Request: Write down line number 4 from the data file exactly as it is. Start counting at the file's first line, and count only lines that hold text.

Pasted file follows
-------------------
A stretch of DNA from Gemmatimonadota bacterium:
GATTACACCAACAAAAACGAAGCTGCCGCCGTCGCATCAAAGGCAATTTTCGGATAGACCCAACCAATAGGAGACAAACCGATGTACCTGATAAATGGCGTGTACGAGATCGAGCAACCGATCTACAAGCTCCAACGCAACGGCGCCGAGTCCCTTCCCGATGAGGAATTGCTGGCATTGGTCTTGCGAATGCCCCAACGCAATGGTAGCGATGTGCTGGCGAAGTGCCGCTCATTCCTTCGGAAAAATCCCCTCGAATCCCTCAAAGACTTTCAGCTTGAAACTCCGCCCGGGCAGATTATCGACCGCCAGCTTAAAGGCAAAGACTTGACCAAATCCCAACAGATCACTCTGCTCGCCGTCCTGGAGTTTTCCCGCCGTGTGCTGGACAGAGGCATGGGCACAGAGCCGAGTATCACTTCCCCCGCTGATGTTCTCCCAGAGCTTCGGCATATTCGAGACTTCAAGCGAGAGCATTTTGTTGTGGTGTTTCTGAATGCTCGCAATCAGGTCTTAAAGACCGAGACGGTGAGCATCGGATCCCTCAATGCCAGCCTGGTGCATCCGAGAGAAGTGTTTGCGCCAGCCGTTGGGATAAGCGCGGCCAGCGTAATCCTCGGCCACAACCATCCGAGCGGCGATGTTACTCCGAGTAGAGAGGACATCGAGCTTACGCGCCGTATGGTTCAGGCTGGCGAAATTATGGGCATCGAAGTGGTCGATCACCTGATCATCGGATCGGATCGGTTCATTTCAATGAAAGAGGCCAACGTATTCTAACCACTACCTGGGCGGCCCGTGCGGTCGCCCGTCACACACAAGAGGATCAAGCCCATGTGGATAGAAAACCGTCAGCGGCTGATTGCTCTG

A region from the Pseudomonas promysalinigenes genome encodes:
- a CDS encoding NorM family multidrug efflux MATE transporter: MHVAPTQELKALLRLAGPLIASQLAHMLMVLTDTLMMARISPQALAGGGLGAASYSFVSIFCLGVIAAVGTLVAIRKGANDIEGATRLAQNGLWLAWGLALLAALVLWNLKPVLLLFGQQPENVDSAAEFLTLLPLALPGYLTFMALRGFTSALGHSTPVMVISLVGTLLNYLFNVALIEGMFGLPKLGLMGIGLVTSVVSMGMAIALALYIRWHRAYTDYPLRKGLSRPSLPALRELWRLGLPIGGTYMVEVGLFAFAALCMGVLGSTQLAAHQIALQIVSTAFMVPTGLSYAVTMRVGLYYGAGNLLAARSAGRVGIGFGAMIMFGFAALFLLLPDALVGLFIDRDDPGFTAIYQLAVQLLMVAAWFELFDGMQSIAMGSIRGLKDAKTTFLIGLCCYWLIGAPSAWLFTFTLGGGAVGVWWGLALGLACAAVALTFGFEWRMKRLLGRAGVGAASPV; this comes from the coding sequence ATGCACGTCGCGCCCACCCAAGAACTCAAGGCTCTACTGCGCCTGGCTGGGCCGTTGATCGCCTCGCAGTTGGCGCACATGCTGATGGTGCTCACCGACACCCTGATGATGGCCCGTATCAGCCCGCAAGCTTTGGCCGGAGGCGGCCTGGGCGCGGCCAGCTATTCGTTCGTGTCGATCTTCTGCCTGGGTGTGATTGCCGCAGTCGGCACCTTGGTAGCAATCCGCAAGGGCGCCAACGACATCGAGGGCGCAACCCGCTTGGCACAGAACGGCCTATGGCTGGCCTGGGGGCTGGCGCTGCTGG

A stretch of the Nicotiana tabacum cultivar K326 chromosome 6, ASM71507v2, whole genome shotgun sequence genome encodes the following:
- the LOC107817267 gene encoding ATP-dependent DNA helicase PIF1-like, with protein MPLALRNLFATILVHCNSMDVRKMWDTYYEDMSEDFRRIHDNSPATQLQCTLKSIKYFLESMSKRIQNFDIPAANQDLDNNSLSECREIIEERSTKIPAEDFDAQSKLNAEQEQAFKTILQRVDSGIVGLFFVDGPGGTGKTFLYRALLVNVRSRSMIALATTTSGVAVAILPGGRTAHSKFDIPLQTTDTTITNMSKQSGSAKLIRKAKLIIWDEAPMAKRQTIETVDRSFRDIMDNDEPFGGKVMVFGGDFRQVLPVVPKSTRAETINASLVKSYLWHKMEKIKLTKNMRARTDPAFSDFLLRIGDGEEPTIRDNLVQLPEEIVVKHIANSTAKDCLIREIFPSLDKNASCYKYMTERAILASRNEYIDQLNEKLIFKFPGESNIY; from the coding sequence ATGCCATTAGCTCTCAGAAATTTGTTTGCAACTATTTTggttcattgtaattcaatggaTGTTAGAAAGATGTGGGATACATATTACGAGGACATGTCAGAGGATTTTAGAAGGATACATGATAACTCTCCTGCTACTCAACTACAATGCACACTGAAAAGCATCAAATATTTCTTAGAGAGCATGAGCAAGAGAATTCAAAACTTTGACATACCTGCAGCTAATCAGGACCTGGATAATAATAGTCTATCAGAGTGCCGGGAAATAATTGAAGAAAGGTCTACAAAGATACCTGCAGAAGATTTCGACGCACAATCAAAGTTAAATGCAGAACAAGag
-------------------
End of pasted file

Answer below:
- a CDS encoding NorM family multidrug efflux MATE transporter: MHVAPTQELKALLRLAGPLIASQLAHMLMVLTDTLMMARISPQALAGGGLGAASYSFVSIFCLGVIAAVGTLVAIRKGANDIEGATRLAQNGLWLAWGLALLAALVLWNLKPVLLLFGQQPENVDSAAEFLTLLPLALPGYLTFMALRGFTSALGHSTPVMVISLVGTLLNYLFNVALIEGMFGLPKLGLMGIGLVTSVVSMGMAIALALYIRWHRAYTDYPLRKGLSRPSLPALRELWRLGLPIGGTYMVEVGLFAFAALCMGVLGSTQLAAHQIALQIVSTAFMVPTGLSYAVTMRVGLYYGAGNLLAARSAGRVGIGFGAMIMFGFAALFLLLPDALVGLFIDRDDPGFTAIYQLAVQLLMVAAWFELFDGMQSIAMGSIRGLKDAKTTFLIGLCCYWLIGAPSAWLFTFTLGGGAVGVWWGLALGLACAAVALTFGFEWRMKRLLGRAGVGAASPV; this comes from the coding sequence ATGCACGTCGCGCCCACCCAAGAACTCAAGGCTCTACTGCGCCTGGCTGGGCCGTTGATCGCCTCGCAGTTGGCGCACATGCTGATGGTGCTCACCGACACCCTGATGATGGCCCGTATCAGCCCGCAAGCTTTGGCCGGAGGCGGCCTGGGCGCGGCCAGCTATTCGTTCGTGTCGATCTTCTGCCTGGGTGTGATTGCCGCAGTCGGCACCTTGGTAGCAATCCGCAAGGGCGCCAACGACATCGAGGGCGCAACCCGCTTGGCACAGAACGGCCTATGGCTGGCCTGGGGGCTGGCGCTGCTGG